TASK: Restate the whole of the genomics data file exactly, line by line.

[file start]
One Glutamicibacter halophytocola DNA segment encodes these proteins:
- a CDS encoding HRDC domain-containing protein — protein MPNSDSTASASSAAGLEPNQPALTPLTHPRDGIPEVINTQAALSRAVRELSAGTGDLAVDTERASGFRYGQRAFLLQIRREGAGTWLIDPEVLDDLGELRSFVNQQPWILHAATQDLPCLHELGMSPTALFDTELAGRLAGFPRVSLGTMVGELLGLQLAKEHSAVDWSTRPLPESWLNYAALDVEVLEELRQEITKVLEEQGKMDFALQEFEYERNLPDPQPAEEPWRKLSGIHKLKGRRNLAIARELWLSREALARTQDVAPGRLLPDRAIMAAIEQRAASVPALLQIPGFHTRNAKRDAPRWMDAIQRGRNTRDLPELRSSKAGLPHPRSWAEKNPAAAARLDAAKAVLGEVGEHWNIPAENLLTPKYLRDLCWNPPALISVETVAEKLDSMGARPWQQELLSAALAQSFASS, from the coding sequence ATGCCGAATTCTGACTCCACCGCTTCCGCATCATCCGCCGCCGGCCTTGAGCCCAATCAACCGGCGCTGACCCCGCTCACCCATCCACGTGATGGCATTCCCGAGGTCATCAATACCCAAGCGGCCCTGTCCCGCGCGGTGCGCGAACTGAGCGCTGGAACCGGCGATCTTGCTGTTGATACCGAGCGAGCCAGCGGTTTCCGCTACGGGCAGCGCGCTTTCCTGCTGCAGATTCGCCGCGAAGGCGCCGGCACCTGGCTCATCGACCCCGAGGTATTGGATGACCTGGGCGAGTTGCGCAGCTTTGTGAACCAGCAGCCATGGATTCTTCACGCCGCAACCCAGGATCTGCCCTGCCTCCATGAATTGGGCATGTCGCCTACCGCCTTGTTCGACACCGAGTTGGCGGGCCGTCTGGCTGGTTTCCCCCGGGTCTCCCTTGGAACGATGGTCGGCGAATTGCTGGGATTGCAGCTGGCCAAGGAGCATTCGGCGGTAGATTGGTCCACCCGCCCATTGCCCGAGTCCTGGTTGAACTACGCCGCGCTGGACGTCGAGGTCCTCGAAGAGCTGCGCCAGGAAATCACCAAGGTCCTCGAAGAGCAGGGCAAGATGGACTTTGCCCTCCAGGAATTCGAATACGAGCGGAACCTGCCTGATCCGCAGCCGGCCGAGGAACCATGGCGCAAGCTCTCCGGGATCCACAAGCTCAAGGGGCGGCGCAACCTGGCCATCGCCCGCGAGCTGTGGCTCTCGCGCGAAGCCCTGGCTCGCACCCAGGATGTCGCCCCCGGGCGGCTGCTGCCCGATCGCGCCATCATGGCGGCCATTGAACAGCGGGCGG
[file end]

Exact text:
One Glutamicibacter halophytocola DNA segment encodes these proteins:
- a CDS encoding HRDC domain-containing protein — protein MPNSDSTASASSAAGLEPNQPALTPLTHPRDGIPEVINTQAALSRAVRELSAGTGDLAVDTERASGFRYGQRAFLLQIRREGAGTWLIDPEVLDDLGELRSFVNQQPWILHAATQDLPCLHELGMSPTALFDTELAGRLAGFPRVSLGTMVGELLGLQLAKEHSAVDWSTRPLPESWLNYAALDVEVLEELRQEITKVLEEQGKMDFALQEFEYERNLPDPQPAEEPWRKLSGIHKLKGRRNLAIARELWLSREALARTQDVAPGRLLPDRAIMAAIEQRAASVPALLQIPGFHTRNAKRDAPRWMDAIQRGRNTRDLPELRSSKAGLPHPRSWAEKNPAAAARLDAAKAVLGEVGEHWNIPAENLLTPKYLRDLCWNPPALISVETVAEKLDSMGARPWQQELLSAALAQSFASS, from the coding sequence ATGCCGAATTCTGACTCCACCGCTTCCGCATCATCCGCCGCCGGCCTTGAGCCCAATCAACCGGCGCTGACCCCGCTCACCCATCCACGTGATGGCATTCCCGAGGTCATCAATACCCAAGCGGCCCTGTCCCGCGCGGTGCGCGAACTGAGCGCTGGAACCGGCGATCTTGCTGTTGATACCGAGCGAGCCAGCGGTTTCCGCTACGGGCAGCGCGCTTTCCTGCTGCAGATTCGCCGCGAAGGCGCCGGCACCTGGCTCATCGACCCCGAGGTATTGGATGACCTGGGCGAGTTGCGCAGCTTTGTGAACCAGCAGCCATGGATTCTTCACGCCGCAACCCAGGATCTGCCCTGCCTCCATGAATTGGGCATGTCGCCTACCGCCTTGTTCGACACCGAGTTGGCGGGCCGTCTGGCTGGTTTCCCCCGGGTCTCCCTTGGAACGATGGTCGGCGAATTGCTGGGATTGCAGCTGGCCAAGGAGCATTCGGCGGTAGATTGGTCCACCCGCCCATTGCCCGAGTCCTGGTTGAACTACGCCGCGCTGGACGTCGAGGTCCTCGAAGAGCTGCGCCAGGAAATCACCAAGGTCCTCGAAGAGCAGGGCAAGATGGACTTTGCCCTCCAGGAATTCGAATACGAGCGGAACCTGCCTGATCCGCAGCCGGCCGAGGAACCATGGCGCAAGCTCTCCGGGATCCACAAGCTCAAGGGGCGGCGCAACCTGGCCATCGCCCGCGAGCTGTGGCTCTCGCGCGAAGCCCTGGCTCGCACCCAGGATGTCGCCCCCGGGCGGCTGCTGCCCGATCGCGCCATCATGGCGGCCATTGAACAGCGGGCGG